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The budget bill of the 2017 regular session passed without a single House Democrat vote. Nor was there Democrat support for the faulty revenue estimate — intentionally inflated to avoid the dealing with the budget truthfully back in April.

Regardless, our team answered the call of the special session and traveled to Helena to help. We arrived in a spirit of cooperation, eager to work with our colleagues on a solution in the best interest of all of Montana.

Prison ploy

Instead of uniting as the legislative branch, the branch of government responsible for producing the state’s budget, Republican leaders chose to take advantage of their budget failure by forcing the state into a one-sided contract extension for the private prison operators in Shelby. They pledged their loyalty to corporate managers who can’t vote for them (they live in Tennessee) over workers who did vote for them. Pay at private prisons is lower than state prisons while the work environment is more dangerous. Taxpayers lose, too. Due to perverse incentives in the contract, private prisons are also more costly in the long run.

Despite its negative impact on Montana, Republican leaders created a web of legislation that would force Democrats to swallow the bitter pill or endure further cuts to the vital services our most vulnerable Montanans depend on. I’m very proud of the Democrats in both the House and the Senate for resisting the ploy in what was essentially a protest vote.

Not all fault lies with the Republicans however. The chief negotiator on the Democrats’ side was the governor’s budget director who was easily outwitted by Republican leaders. The finance teams in the Democratic caucus had little time to review the legislation before it was voted on. By that time, the die was cast, and Montanans must now endure a repulsive agreement that will saddle taxpayers for another decade.

Republicans also lobbed a few more insults at some of their favorite targets. They expanded the call to go after the working poor with an attempt to repeal the earned income tax credit, and the LGBT community by forcing Montanans to recount private and sometimes painful personal stories in a courtroom before obtaining a birth certificate accurately reflecting their gender. They also took a swipe at state employees in an effort to force them take unpaid leave. This got a little awkward because our staff in the room at the time were state employees and one of them had to draft the bill that would serve as their own financial undoing.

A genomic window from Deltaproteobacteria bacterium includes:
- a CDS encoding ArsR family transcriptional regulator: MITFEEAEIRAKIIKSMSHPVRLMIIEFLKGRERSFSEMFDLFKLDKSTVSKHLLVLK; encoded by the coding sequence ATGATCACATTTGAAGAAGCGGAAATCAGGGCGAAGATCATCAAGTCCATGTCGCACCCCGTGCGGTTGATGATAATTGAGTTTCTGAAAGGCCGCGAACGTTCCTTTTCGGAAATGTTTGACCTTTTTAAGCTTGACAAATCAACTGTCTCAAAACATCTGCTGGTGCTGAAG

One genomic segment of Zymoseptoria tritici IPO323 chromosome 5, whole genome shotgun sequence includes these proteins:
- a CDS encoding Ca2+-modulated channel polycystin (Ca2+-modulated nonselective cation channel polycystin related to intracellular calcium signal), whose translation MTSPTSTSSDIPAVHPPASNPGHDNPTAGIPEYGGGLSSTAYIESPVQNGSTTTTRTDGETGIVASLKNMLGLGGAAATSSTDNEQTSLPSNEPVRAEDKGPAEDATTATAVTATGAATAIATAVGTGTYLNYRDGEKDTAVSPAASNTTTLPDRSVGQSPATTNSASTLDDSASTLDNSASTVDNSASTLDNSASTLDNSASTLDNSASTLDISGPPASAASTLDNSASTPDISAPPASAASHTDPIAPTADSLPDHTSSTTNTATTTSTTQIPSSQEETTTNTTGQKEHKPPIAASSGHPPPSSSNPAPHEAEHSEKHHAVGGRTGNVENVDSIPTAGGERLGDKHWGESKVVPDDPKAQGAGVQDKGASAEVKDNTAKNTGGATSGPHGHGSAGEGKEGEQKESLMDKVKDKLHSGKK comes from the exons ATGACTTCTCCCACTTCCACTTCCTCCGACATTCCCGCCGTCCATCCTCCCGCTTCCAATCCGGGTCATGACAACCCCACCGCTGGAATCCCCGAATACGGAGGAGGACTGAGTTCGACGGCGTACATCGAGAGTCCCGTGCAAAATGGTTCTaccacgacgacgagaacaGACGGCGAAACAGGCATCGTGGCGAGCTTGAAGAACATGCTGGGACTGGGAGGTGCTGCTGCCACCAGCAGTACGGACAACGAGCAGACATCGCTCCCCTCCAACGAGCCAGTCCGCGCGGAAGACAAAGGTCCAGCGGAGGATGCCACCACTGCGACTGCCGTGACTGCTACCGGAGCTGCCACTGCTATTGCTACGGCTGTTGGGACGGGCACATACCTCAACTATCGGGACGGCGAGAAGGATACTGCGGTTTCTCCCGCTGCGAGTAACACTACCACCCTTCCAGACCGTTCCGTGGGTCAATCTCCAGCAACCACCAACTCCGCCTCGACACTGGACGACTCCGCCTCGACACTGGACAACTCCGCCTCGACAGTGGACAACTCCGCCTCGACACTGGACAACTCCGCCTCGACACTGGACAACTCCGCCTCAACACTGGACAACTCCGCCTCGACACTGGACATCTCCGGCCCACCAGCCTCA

There are some things that Montanans can be proud of coming out of this special session.

With less than a weeks’ notice, 148 legislators from across Montana put their lives, families, and jobs on hold to come to Helena and address our challenges.

Inspiring farewell

Even more notable was the legislative staff who pulled the marathon two-day session together. The legislative days lasted 18 hours. Staff was there when we arrived and still there when we left — including our chief clerk who literally looked as if she could go into labor at any minute.

The session ended in a very solemn yet inspiring moment. Rep. Kelly Flynn, R-Townsend, was given the honor of delivering the sine die speech. Racked with cancer since we were last together in April, he offered words of encouragement, joy, faith and comraderie but indicated that this was likely the last time we would see him. I’m struggling to type as my eyes well up remembering the words and the man. Thank you for reminding us about what is truly important, Kelly.

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Rep. Kelly McCarthy, D-Billings, serves on the House Appropriations Committee.